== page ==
Last post Oct 07, 2014 02:38 PM by smirnov
Oct 07, 2014 12:34 PM|sanjshah|LINK
Is it more efficient to have one long sp containing several if statements or several smaller ones?
Oct 07, 2014 01:09 PM|PatriceSc|LINK
Some more context could help but if you call a single SP and pass some kind of switch to tell what should be done, it will be likely less clear and more error prone than just calling distincts SP.
Ie rather than
EXEC MyUniversalSP "DoA", etc..
EXEC MyUniversalSP "DoB", etc...
EXEC MyUniversalSP "DoC", etc... (and what if in some cases you don't need or want parameters etc..)
It seems easier to just have :
EXEC DoC (and each one will just have the parameters it really needs)
Plus when you edit a SP you'll see only what you care about for the particular case you are in rather than having tons of unrelated lines.
Would you create a huge C# method that would do unrelated stuff based on a parameter or would just create them as distinct methods?
As always ultimately your personal preference comes in play but mine should be quite clear ;-)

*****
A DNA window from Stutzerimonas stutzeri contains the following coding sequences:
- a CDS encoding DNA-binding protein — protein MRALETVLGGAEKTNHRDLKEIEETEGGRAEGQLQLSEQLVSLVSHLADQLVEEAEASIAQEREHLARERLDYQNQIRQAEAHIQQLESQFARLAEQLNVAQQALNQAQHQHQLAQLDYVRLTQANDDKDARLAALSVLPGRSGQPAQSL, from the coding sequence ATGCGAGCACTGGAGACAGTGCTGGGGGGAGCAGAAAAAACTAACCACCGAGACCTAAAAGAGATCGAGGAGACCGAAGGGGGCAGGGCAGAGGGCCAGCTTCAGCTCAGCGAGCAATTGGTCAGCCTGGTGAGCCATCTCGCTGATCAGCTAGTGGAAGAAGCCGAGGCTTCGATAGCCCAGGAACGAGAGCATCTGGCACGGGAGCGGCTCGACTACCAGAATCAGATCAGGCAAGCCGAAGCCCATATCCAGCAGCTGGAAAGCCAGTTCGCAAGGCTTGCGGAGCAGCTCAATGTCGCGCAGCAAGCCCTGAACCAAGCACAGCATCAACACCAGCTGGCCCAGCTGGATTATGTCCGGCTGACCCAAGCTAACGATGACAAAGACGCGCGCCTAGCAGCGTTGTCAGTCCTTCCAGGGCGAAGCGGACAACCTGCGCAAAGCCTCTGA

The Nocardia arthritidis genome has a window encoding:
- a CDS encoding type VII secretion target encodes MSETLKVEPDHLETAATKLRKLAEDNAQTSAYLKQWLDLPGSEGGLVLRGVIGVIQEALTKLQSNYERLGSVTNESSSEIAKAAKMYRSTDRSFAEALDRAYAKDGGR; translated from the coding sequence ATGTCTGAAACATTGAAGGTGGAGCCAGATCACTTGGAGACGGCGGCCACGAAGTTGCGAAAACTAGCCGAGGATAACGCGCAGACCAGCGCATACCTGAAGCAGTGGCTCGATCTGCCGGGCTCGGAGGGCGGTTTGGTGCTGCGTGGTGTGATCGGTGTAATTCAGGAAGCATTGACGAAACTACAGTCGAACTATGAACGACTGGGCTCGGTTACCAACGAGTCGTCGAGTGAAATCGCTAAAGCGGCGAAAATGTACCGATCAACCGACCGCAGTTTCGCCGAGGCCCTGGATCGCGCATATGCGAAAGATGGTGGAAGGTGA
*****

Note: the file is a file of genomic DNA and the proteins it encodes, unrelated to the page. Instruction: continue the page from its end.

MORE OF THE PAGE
Oct 07, 2014 02:38 PM|smirnov|LINK
I don't think there could be an answer which is always correct. You should measure the efficiency by yourself. Use profiler, see execution plan, measure time.
If you google you could find pro and contra for every solution
For example, if you have multiple concurrent sessions executing the same stored procedure, your goal is to use the same execution plan. However, if the procedure's different branches cause SQL Server to recompile the execution
plan, the system will have to synchronize between the sessions trying to get access to the compiled plan. Repeated recompilation of a stored procedure's execution plan is CPU intensive, so you'll also see increased CPU utilization.
Splitting it into multiple sub-procs is generally a good idea, in terms of execution plans for each one. I've gotten very nice performance improvements by doing exactly that.
In other words, it depends.
I would suggest, keep all code in one SP until you feel comfortable with that and split it if it becomes unmanageable.